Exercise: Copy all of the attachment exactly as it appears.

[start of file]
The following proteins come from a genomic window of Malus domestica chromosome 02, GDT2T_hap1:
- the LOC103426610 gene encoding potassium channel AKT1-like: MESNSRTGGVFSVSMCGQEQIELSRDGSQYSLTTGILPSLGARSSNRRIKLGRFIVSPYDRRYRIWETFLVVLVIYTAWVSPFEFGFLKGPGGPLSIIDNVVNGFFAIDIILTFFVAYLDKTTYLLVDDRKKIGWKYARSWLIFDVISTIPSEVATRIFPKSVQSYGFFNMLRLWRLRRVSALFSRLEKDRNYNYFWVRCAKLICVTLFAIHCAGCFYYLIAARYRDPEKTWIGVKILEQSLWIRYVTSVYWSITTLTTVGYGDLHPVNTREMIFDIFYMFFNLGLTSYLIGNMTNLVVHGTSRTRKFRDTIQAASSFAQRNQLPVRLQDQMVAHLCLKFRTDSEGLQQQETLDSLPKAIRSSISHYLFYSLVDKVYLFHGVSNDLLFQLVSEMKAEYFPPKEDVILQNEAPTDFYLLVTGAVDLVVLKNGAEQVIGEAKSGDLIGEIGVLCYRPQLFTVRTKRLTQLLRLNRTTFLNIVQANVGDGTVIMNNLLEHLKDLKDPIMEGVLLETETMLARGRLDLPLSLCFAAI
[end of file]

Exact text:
The following proteins come from a genomic window of Malus domestica chromosome 02, GDT2T_hap1:
- the LOC103426610 gene encoding potassium channel AKT1-like: MESNSRTGGVFSVSMCGQEQIELSRDGSQYSLTTGILPSLGARSSNRRIKLGRFIVSPYDRRYRIWETFLVVLVIYTAWVSPFEFGFLKGPGGPLSIIDNVVNGFFAIDIILTFFVAYLDKTTYLLVDDRKKIGWKYARSWLIFDVISTIPSEVATRIFPKSVQSYGFFNMLRLWRLRRVSALFSRLEKDRNYNYFWVRCAKLICVTLFAIHCAGCFYYLIAARYRDPEKTWIGVKILEQSLWIRYVTSVYWSITTLTTVGYGDLHPVNTREMIFDIFYMFFNLGLTSYLIGNMTNLVVHGTSRTRKFRDTIQAASSFAQRNQLPVRLQDQMVAHLCLKFRTDSEGLQQQETLDSLPKAIRSSISHYLFYSLVDKVYLFHGVSNDLLFQLVSEMKAEYFPPKEDVILQNEAPTDFYLLVTGAVDLVVLKNGAEQVIGEAKSGDLIGEIGVLCYRPQLFTVRTKRLTQLLRLNRTTFLNIVQANVGDGTVIMNNLLEHLKDLKDPIMEGVLLETETMLARGRLDLPLSLCFAAI